The 30th annual Gold Fever Follies production debuted on Tuesday with a highly talented cast delivering an entertaining Rossland tale.
Love and Business tells the story of the race to open Rossland’s first bank. As Miss Chandler (Jill Amantea) from the Bank of Montreal and Mr. Ulysses from the British Royal Bank battle it out to see which will open a bank first and snare British mine mogul Whitaker Wright as a client, the love-sick Willabilla (Kirsti Hack) and Joe (Vinny Keats) find themselves caught in the middle with their relationship on the rocks.
The script was written by four-time Folly Casey Gray, who also co-wrote the music and lyrics, performed in the play and acted as stage manager. He played the delightfully morbid undertaker, Lockhart, who first appears on stage clutching a skull he later refers to in song as his best friend. But this later clearly turns out to be untrue as he’s part of a bromantic duo with Ty Wright’s Mr. Jordan, who builds furniture (and given the partnership, also coffins, as back in the 19th century furniture makers built those too). Wright is also a returning Folly and played fire chief Guthrie in last year’s performance.
Amantea displayed multiple talents as well. Not only does she play the Quebecois bankeress, but she also choreographed the show, working with the less-than-conventional space in the old Bank of Montreal building. Rather than set up a more conventional stage, the Follies used the length of the room, with audience members seated on either side. Amantea’s choreography made use of having the audience on both sides of the stage and particularly memorable was the tap-dance-off during the song where the two banks declare that the race is on.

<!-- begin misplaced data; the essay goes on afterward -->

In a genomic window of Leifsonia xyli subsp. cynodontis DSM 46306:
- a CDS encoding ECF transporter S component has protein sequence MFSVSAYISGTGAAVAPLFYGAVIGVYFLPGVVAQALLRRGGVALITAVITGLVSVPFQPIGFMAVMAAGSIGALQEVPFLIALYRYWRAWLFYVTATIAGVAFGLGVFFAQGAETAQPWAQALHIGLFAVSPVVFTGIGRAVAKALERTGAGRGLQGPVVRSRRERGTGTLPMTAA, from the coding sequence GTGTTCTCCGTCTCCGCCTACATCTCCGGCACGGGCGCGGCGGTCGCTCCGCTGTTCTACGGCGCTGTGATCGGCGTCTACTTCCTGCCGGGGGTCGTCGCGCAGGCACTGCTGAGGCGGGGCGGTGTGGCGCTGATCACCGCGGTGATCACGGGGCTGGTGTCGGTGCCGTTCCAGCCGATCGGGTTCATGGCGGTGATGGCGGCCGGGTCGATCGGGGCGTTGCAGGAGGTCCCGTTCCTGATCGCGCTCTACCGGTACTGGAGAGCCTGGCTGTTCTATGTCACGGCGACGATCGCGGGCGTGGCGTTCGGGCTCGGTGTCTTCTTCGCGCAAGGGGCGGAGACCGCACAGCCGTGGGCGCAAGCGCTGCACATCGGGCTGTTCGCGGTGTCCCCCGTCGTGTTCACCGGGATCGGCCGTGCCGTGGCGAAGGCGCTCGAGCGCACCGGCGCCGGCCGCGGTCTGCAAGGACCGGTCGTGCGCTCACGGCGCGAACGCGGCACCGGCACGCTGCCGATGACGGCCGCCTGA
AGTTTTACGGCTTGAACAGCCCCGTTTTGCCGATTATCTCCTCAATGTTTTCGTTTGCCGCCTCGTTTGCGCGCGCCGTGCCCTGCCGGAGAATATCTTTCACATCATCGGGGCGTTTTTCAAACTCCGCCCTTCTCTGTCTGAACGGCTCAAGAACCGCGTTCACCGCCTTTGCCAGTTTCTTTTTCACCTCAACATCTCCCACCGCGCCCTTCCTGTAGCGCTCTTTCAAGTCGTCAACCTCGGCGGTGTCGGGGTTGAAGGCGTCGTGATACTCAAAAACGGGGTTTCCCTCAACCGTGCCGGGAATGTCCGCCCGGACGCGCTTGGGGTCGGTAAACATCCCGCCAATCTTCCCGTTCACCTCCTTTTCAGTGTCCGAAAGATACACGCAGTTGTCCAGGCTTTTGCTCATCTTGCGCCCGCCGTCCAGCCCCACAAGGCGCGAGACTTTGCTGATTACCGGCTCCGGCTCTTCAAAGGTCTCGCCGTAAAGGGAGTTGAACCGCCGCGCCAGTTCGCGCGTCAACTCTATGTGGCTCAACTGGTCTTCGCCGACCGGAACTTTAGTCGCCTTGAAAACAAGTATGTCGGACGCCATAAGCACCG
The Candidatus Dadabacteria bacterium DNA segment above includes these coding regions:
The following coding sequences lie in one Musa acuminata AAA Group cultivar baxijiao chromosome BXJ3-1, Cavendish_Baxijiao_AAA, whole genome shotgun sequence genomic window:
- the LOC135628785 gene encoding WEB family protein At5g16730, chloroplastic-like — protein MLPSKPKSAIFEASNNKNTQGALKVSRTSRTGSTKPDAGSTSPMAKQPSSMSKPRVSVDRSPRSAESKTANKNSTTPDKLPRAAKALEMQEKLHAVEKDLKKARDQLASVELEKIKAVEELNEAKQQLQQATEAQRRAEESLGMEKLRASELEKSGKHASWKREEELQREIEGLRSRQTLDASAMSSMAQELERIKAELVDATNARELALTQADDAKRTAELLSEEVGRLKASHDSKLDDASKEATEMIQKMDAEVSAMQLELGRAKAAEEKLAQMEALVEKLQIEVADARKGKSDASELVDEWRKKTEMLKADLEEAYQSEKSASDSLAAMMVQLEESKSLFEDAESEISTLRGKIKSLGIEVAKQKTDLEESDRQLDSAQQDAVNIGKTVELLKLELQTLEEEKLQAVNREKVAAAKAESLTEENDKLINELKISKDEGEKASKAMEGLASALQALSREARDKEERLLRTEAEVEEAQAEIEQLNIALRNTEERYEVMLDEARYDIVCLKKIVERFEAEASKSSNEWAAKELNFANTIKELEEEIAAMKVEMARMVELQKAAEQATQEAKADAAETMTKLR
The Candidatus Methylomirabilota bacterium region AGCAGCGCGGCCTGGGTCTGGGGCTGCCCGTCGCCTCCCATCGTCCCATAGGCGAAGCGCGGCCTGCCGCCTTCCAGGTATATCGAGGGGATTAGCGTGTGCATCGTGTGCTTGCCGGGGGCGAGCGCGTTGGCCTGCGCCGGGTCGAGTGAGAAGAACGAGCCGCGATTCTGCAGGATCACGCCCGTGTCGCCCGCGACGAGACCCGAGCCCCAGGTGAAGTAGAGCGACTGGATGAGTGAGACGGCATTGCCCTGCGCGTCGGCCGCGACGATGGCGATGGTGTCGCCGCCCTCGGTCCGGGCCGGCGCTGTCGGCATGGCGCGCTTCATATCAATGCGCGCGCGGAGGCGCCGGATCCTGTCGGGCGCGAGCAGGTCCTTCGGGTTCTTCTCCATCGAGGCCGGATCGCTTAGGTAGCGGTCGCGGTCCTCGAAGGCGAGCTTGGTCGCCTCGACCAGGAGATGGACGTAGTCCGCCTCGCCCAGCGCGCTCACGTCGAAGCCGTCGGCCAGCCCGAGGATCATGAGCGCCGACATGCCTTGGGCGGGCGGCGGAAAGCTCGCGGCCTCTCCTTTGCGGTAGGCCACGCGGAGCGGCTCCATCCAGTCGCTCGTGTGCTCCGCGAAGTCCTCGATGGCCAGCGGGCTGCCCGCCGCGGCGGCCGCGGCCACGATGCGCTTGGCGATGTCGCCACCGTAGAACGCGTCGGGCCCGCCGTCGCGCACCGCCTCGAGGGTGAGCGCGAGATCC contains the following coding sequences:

On the music side of things, first-time Folly Rebecca Peterson also played more than one role, co-writing the music and lyrics with Gray and co-music directing with returning music director John Han. She also played the sunny would-be biologist/bar room girl Violet and played accompaniment on the piano. Playing her fellow bar room girl Hattie was the sassy and funny Kendra Bidwell. The pair perform one of the play’s feminist songs, about breaking the glass ceiling. The other is sung by the men, as a barber shop quartet performance that breaks out in Joe’s barber shop.
Keats’ performance as Joe is endearing and his acrobatics are not to be missed. Those who saw last year’s show will be recognize his love interest Hack, who played Mabel last year. She is just as funny and over the top as last year, but this time gets to spend a little more time in the spotlight and break a few hearts (audience members will know the scene when they see it).
Another returning Folly is Vaughn Naylor, whose last performance on the Rossland stage was two years ago. He did an excellent job playing the sexist and deplorable British Royal Bank representative, while still managing to be likeable. And joining the Follies for the first time, local high school student Marco Santano played Joe’s Russian barbershop client Crookshankov, earning laughs with his “Russian saying” about a bear.
Director of the historically-fulled and musical romp was RJ Peters, who returned for his sixth season. He took a moment before the show to thank everyone who makes Gold Fever Follies possible, particularly this year when so much work needed to be done to secure a new venue and make it work for the performance.
The grand opening of the 2016 Gold Fever Follies performance will be Wednesday, July 6 at 7:30 p.m. Performances are Tuesday through Saturday, at 3 p.m. and 7:30 p.m. at the old Bank of Montreal building.